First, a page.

Oak Quercus robur
Medicinal Uses & Benefits of Oak Bark
How to Use: Oak
The mighty oak tree looms large in both mythology and herbal medicine and has been part of the plant pharmacopoeia for thousands of years. Oak bark is a powerful astringent treatment for throat and mouth infections, bleeding gums, and to cure acute diarrhea. Oak bark is a styptic, one of the herbs used to slow bleeding in cuts and wounds. Oak bark tinctures and extracts have been studied for use in kidney infections and kidney stones. 2 Using oak bark externally as an alcohol tincture or cream helps fight staph infections. Use it in a cold compress to treat burns and cuts. 3
Preparation Methods & Dosage : Oak bark can be brewed into a strong, astringent decoction that can be taken as a tea, or used in baths, douches and skin washes. Use it in a cold compress for burns and cuts, and incorporate oak bark extracts and tinctures into ointments. Oak bark powder is used in tooth and gum powders.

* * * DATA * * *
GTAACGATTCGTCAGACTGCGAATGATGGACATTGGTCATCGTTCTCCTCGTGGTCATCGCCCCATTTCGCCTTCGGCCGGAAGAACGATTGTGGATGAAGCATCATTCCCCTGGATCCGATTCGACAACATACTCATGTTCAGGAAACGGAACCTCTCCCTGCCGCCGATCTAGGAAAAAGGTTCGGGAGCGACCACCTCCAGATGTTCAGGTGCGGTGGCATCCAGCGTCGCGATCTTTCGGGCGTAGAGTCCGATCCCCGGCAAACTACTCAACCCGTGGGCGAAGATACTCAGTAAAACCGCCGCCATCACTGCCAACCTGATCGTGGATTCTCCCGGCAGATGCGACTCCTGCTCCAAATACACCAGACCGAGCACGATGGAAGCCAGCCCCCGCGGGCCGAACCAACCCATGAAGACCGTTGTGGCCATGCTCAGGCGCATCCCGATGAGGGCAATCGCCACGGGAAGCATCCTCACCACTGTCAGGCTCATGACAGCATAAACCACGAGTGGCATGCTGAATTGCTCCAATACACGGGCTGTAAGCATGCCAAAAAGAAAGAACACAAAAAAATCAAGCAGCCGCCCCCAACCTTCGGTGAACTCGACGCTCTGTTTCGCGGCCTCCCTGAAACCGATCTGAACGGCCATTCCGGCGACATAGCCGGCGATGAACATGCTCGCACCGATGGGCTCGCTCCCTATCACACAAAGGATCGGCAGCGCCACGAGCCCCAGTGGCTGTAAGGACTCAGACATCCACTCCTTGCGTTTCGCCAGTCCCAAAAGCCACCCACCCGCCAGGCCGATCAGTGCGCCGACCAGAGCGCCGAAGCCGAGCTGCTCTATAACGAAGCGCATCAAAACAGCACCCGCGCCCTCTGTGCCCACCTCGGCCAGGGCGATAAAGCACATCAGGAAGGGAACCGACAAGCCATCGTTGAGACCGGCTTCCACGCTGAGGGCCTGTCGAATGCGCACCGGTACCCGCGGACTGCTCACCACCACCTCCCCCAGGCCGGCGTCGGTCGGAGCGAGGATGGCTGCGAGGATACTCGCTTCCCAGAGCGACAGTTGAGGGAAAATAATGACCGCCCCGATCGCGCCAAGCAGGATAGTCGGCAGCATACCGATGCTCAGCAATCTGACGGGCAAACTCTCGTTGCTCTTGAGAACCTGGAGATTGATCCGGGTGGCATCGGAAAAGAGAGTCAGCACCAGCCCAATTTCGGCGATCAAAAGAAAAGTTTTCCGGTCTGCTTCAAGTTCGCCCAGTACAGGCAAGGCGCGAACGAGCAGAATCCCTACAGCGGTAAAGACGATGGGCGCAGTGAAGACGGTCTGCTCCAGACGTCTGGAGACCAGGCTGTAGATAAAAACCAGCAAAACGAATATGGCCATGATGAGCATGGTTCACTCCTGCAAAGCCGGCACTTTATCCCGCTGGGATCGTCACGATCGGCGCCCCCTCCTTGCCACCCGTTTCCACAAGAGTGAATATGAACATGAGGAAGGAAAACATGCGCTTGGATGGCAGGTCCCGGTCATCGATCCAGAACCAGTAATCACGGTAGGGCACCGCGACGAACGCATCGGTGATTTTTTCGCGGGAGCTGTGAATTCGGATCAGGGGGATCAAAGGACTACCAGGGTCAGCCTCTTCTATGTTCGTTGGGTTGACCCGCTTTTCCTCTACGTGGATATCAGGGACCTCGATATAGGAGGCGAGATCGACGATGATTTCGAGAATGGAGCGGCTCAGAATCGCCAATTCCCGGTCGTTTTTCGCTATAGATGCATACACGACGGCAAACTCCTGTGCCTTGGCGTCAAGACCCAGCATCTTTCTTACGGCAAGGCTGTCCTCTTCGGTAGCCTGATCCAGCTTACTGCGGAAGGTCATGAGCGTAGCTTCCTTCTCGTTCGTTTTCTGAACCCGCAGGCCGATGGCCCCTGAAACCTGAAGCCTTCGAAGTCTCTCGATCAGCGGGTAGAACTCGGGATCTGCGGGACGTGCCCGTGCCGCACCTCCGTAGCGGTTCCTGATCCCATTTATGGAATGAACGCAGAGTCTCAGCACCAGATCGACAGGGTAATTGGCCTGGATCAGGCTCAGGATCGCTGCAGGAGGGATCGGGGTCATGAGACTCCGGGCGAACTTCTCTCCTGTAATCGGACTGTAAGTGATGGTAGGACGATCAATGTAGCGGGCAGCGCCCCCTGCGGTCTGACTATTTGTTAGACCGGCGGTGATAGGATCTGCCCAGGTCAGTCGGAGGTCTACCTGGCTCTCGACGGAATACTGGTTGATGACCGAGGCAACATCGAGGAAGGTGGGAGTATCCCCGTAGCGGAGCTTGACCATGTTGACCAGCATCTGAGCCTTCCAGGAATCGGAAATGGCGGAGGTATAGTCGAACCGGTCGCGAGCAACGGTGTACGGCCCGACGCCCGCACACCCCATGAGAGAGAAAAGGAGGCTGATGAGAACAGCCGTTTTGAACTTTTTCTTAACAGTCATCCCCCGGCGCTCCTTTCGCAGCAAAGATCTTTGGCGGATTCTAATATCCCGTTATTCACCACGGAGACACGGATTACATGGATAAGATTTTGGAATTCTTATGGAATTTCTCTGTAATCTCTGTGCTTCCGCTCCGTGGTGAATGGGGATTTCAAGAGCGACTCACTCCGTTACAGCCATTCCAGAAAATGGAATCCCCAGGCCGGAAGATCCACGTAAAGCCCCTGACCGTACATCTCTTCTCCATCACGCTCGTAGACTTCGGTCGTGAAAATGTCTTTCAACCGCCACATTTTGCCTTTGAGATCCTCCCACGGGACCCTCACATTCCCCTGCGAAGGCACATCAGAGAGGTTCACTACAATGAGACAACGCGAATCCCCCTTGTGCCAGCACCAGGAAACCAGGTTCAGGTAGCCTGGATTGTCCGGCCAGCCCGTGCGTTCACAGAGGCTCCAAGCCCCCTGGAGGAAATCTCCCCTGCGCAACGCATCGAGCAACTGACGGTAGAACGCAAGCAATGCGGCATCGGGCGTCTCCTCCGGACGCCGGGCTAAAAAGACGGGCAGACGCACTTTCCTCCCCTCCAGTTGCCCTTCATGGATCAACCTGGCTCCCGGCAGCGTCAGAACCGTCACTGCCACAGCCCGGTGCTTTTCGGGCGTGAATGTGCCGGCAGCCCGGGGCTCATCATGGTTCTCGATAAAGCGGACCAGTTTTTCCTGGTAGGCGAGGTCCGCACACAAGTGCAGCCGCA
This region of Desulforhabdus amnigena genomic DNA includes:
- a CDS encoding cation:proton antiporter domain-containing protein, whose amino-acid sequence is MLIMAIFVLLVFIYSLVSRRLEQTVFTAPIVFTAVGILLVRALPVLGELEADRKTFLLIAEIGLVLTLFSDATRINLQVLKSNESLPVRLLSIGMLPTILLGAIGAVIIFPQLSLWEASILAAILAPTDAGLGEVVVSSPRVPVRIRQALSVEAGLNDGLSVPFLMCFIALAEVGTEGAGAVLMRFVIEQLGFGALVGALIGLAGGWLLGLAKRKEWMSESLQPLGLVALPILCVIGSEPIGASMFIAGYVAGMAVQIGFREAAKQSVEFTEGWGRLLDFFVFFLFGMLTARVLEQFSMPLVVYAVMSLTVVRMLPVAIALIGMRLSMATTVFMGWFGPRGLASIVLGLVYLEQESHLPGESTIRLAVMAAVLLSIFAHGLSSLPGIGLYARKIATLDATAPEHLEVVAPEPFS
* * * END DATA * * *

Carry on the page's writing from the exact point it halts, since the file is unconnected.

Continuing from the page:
Flora von Deutschland, Österreich und der Schweiz 1885
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History and Traditions & Folklore
Of all the trees in prehistoric times the oak Quercus was the most widely venerated of all sacred plants because in the mythological belief of many ancient tribes the oak was the first tree created and man sprang from it. The oak tree was in antiquity sacred to the Hebrews, the Greeks dedicated it to Zeus, to the Romans the oak was the tree of Jupiter; and to the Teutonic tribes, the Tree of Life, sacred to Thor. It was the celestial tree of the Celtic Druids, also the sacred tree of the pagan Dagda, the Good God and Creator of the ancient Irish Gaels. The fruit of the oak, the life giving acorn, main food of the Nordic tribes, became the symbol of fecundity and immortality.4